Greenwood Chamber President Is In Hot Water Over Multiple Building Code Violations on Black Wall Street
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Greenwood Chamber President Is In Hot Water Over Multiple Building Code Violations on Black Wall Street

06-14-2020-Tulsa USA - Greenwood and Archer - Famous Black Wall Street where historical Tulsa Massacre took place - foreground is old part with trees and awnings. in distance are new buildings

Greenwood Chamber of Commerce President Dr. Freeman Culver III said there were no structural violations to a building on Black Wall Street, but a report from the local fire department shows there were numerous issues.

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The Black Wall Street Times reports Culver lied when he initially announced there were no violations of the West building on Black Wall Street outside of a broken fire alarm. However, a report from the Tulsa Fire Department (TFD), dated Aug. 10, obtained by the Times, shows the building has eight violations.

The violations include fire safety violations, multiplug adaptors being used, improperly vented temporary air conditioners, the use of extension cords throughout the building, open electrical wiring in some areas, expired fire extinguishers, and more.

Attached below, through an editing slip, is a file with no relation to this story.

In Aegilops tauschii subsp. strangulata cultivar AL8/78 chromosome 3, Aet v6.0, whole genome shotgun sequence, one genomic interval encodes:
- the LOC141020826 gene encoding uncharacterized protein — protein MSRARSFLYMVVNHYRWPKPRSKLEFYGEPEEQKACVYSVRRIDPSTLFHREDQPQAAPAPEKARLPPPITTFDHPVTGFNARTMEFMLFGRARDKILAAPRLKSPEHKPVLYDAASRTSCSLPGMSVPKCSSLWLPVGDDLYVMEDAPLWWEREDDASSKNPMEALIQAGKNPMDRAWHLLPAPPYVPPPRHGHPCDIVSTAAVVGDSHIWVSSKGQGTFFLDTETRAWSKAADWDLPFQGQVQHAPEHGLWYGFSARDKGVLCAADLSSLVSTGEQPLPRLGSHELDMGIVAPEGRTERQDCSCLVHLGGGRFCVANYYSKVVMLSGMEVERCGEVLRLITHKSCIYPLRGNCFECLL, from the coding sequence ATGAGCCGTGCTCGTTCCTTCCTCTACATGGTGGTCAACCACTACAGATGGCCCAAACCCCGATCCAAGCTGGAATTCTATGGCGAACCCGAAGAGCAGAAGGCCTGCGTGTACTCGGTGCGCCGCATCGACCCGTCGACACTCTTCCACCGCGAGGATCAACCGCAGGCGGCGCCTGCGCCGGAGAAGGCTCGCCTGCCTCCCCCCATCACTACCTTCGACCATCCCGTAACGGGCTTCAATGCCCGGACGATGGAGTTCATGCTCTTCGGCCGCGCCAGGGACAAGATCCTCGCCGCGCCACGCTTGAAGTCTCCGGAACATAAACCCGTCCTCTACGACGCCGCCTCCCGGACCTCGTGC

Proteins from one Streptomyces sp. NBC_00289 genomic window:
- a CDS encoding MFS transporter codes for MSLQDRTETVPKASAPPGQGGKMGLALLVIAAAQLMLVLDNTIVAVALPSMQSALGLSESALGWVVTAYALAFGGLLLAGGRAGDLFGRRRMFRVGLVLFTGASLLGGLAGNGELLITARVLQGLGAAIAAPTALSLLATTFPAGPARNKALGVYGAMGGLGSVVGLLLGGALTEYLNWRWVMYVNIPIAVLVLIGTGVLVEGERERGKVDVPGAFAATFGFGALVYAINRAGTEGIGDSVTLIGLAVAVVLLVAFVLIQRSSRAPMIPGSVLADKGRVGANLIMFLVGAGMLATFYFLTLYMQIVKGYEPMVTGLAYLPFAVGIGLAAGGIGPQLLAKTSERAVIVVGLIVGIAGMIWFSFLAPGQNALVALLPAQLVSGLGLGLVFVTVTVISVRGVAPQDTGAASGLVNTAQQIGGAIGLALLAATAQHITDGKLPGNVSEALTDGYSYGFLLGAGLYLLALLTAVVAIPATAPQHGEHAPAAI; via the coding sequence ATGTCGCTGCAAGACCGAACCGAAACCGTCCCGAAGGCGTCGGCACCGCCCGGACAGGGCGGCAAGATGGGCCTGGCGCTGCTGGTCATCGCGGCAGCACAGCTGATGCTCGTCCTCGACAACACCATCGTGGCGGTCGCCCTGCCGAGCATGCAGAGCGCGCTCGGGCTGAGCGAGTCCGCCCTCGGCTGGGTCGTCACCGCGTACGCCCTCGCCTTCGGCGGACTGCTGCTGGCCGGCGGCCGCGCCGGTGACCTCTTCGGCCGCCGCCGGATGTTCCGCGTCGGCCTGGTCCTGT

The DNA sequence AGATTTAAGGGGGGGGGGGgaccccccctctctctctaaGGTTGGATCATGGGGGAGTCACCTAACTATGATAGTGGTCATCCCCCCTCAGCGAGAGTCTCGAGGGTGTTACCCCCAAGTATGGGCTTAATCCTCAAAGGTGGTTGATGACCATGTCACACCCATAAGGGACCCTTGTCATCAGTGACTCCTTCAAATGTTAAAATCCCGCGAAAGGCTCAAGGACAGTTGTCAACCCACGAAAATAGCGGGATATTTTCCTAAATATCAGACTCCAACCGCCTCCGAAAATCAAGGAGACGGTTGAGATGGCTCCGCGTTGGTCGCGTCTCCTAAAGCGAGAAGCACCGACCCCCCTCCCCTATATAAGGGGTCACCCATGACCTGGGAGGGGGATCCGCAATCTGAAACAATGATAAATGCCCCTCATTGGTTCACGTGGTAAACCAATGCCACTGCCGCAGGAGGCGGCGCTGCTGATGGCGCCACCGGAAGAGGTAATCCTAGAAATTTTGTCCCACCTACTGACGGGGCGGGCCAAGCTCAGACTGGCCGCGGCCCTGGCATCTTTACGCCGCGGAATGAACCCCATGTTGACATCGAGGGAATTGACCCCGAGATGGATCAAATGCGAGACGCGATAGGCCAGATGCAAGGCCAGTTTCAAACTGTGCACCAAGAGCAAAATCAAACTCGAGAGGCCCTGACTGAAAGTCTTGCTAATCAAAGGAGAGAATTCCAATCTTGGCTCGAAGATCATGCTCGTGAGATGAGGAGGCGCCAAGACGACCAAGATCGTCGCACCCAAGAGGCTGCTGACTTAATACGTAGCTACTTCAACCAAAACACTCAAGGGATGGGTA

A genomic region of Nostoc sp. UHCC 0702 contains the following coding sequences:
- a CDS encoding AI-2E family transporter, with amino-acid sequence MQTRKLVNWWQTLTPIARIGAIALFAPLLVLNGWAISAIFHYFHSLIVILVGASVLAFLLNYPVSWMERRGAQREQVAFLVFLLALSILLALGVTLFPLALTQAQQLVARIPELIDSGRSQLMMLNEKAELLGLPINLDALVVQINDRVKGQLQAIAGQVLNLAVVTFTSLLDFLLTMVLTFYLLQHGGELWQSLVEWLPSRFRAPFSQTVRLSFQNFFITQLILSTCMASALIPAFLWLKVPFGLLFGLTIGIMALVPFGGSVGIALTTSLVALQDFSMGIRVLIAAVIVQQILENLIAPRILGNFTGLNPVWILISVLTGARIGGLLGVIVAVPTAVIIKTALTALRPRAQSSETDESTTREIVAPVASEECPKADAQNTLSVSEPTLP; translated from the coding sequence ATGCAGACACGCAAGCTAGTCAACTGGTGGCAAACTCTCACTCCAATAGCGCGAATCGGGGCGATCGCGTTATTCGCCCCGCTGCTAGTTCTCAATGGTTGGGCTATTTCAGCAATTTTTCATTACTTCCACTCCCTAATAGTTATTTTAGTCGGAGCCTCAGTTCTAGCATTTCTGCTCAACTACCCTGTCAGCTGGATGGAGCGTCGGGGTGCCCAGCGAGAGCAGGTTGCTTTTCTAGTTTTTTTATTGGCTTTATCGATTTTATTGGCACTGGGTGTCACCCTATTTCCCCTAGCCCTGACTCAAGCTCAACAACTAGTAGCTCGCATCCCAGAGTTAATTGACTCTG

According to Culver, a lightning strike earlier this month damaged a panel controlling the fire alarm system for the West Building in the Greenwood District, but according to the TFD, the violation was due to a low battery and alarm status.

Culver told the Times last Wednesday that they were fixing the alarm, but until then, the city requires a third-party contractor to watch the building 24/7 until the damage is repaired.

This isn’t the first issue Culver has had as Greenwood Chamber President. Devin Williams, who runs A New Way Counseling and Devin Williams Speakeasy, told the Times in July that his speakeasy had been closed for weeks after the chamber failed to provide maintenance for broken A/C units.

Williams told the Times that he plans to sue Culver and the Greenwood Chamber for more than $1 million in damages. Meanwhile, Culver has denied any issues with the buildings and added that a  $400,000 grant the chamber received last year would be used to improve the building.

“There’s no types of structural violations. We’ve been doing a lot of work on that building. Got brand new roofs as of August 2021,” Culver told the Times.

The Greenwood District was once home to Black Wall Street, a Tulsa neighborhood with grocery stores, hotels, nightclubs, billiard halls, theaters, doctor’s offices, and churches, all owned and run by Black people.

Hundreds of Black people were killed, and most if not all of the buildings in the Greenwood District were burned down in the 1921 Tulsa Race Massacre. Black homeownership across the U.S. is still affected by the event.